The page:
I waited all day and she didn’t reply, so when I saw that she was in her office in the late afternoon I took a deep breath and stopped in to ask if she had read my e-mail.  She hadn’t read it yet and asked if I wanted to discuss it or have her read it while I waited.  I went ahead and told her what it said.  She was not disappointed.  She said that she wants me to be successful in the job and wanted to know how many days in a row I thought I could handle, for future scheduling purposes.  She thanked me for communicating with her.

Her response surprised me.  Not that I thought she was a bad person or bad supervisor, but when I first started the job I was encouraged to disclose my “disability” and ask for accommodations.  I wrote to her about it, asking that I be allowed the occasional short break from work beyond what they officially offer to employees.  She never replied nor said anything to me about it, and I’ve always felt that she was secretly judging me and wishing that she’d hired someone else.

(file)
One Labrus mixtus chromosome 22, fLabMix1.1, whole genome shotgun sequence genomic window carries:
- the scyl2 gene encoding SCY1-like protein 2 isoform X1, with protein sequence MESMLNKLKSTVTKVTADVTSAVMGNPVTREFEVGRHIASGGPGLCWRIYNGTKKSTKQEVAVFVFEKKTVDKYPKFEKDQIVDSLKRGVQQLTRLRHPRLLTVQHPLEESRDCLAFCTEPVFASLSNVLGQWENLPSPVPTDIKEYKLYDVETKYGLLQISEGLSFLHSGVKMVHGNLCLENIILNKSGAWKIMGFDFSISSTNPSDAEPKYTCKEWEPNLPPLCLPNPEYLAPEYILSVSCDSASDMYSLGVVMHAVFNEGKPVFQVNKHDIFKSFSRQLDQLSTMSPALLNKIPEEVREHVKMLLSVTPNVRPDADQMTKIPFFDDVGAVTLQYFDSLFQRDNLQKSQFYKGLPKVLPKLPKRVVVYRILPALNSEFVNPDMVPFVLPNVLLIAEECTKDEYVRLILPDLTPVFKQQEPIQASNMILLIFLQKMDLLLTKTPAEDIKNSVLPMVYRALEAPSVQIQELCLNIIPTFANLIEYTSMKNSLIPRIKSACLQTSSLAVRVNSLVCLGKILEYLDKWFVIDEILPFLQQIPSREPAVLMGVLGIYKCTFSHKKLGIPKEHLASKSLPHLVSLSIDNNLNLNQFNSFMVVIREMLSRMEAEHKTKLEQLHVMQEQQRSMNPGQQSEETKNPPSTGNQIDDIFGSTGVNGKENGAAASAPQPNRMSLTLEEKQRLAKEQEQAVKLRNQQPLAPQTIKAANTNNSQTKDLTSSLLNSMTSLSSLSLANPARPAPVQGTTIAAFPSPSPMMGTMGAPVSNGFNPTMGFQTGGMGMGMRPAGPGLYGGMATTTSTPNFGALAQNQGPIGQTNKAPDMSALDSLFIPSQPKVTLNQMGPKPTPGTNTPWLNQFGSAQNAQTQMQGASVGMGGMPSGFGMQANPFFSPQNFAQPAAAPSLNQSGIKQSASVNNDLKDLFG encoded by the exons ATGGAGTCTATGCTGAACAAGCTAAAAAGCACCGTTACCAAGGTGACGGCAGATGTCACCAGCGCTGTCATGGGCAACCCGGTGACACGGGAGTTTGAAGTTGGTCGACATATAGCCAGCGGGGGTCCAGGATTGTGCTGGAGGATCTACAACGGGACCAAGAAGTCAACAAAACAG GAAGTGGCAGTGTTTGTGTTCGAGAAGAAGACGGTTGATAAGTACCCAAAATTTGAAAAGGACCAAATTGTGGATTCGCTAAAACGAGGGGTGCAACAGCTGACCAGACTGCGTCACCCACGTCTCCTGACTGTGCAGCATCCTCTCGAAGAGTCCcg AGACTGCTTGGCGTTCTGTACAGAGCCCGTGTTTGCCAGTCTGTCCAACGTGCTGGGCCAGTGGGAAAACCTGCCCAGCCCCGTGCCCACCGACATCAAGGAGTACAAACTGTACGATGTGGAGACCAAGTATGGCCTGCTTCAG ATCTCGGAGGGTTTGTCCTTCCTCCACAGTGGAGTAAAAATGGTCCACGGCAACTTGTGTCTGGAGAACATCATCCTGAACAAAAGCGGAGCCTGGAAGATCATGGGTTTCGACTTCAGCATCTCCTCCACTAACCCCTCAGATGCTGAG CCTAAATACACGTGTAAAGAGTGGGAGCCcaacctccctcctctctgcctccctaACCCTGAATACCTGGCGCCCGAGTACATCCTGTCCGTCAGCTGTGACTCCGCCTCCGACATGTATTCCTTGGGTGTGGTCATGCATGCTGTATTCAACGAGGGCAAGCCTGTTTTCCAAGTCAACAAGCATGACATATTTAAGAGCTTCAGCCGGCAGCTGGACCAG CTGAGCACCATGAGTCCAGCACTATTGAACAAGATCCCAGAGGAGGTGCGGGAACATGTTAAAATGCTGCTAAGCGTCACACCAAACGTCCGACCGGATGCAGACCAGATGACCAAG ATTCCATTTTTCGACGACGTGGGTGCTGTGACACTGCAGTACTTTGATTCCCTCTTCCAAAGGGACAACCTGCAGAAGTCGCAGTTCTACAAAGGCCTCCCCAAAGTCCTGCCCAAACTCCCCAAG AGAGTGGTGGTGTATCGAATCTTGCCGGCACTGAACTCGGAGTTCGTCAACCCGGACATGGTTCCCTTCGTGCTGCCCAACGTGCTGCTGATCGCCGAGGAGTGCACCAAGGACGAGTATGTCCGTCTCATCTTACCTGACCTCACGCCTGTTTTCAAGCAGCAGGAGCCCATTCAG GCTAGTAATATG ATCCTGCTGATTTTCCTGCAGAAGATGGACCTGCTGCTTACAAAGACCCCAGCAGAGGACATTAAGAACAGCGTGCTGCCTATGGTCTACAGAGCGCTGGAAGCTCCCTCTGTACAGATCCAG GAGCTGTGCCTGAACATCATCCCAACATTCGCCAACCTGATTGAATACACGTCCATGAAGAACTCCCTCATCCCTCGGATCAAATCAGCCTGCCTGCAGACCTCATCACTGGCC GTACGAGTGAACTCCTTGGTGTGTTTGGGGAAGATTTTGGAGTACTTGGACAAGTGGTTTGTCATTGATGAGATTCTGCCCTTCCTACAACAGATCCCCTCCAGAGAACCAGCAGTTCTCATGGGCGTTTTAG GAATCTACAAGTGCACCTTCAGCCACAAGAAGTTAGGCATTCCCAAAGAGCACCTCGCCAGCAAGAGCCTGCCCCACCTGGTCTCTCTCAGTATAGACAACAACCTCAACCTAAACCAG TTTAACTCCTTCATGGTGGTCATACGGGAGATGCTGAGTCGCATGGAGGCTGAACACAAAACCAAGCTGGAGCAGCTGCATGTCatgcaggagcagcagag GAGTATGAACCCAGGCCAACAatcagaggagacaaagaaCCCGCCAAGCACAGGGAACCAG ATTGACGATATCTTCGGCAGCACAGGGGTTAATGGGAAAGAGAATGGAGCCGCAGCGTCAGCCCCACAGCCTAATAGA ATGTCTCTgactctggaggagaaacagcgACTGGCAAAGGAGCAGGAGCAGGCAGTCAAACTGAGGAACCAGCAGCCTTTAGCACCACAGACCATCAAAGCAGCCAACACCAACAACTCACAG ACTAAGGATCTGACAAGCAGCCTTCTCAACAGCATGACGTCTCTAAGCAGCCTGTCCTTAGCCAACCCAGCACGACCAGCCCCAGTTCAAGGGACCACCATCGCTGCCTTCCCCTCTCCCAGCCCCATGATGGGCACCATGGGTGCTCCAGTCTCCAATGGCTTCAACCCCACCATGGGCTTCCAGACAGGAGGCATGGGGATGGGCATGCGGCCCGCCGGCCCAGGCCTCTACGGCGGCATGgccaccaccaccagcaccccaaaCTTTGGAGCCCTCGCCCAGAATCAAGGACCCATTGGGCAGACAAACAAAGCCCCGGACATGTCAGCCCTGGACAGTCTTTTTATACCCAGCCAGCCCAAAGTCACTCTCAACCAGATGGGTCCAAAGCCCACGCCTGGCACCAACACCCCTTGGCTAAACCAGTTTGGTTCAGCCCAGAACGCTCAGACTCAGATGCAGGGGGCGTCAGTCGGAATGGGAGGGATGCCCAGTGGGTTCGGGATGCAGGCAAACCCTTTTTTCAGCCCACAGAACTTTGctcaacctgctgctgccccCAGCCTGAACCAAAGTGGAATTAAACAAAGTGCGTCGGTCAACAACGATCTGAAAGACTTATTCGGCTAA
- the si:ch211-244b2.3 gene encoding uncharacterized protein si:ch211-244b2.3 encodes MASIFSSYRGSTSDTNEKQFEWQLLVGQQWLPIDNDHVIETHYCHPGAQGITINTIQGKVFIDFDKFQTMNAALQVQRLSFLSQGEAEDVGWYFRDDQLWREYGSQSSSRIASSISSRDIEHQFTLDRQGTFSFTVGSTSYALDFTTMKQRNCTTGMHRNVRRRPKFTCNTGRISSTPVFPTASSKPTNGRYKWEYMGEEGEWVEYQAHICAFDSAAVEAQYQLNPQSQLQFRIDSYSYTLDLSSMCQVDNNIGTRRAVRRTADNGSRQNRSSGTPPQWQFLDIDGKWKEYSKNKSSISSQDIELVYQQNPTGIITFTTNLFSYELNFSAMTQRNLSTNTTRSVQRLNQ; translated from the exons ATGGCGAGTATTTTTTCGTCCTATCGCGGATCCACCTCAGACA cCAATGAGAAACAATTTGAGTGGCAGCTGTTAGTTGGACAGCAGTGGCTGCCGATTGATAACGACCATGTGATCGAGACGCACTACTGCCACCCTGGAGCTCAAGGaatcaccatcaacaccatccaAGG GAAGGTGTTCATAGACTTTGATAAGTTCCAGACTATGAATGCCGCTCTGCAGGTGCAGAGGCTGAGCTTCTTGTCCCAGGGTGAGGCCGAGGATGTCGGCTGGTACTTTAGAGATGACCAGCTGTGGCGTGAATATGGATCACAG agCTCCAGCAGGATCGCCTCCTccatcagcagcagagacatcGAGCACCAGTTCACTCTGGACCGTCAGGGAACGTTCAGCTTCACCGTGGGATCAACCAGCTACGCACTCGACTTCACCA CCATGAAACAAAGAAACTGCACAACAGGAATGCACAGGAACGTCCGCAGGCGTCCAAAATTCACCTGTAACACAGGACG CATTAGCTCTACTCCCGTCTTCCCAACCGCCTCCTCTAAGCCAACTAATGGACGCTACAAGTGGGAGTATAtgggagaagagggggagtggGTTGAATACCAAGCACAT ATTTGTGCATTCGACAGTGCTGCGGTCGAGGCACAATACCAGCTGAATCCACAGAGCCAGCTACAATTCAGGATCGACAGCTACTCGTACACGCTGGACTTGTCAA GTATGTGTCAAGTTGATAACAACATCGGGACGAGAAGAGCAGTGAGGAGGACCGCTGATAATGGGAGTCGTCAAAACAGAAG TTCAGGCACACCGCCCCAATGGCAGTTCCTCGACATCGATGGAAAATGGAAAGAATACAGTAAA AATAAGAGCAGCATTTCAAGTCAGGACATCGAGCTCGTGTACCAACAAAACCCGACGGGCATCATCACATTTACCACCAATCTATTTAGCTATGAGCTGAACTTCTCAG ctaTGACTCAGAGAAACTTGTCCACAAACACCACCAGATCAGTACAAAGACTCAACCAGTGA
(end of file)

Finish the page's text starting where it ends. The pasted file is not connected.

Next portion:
This is probably one of those situations in which I should be doing a thought diary.  Sadie asked this week how long it’s been since I’d done one, and my answer was the vague “a long time”.  She didn’t push me to do them, but did note that my diary cards show me using lots of DBT skills, but not skills that are designed to alter my thoughts about situations.  She had me make a list of some skills that I rarely use but would work on using more often.  One in particular she came up with was Keeping It In Perspective.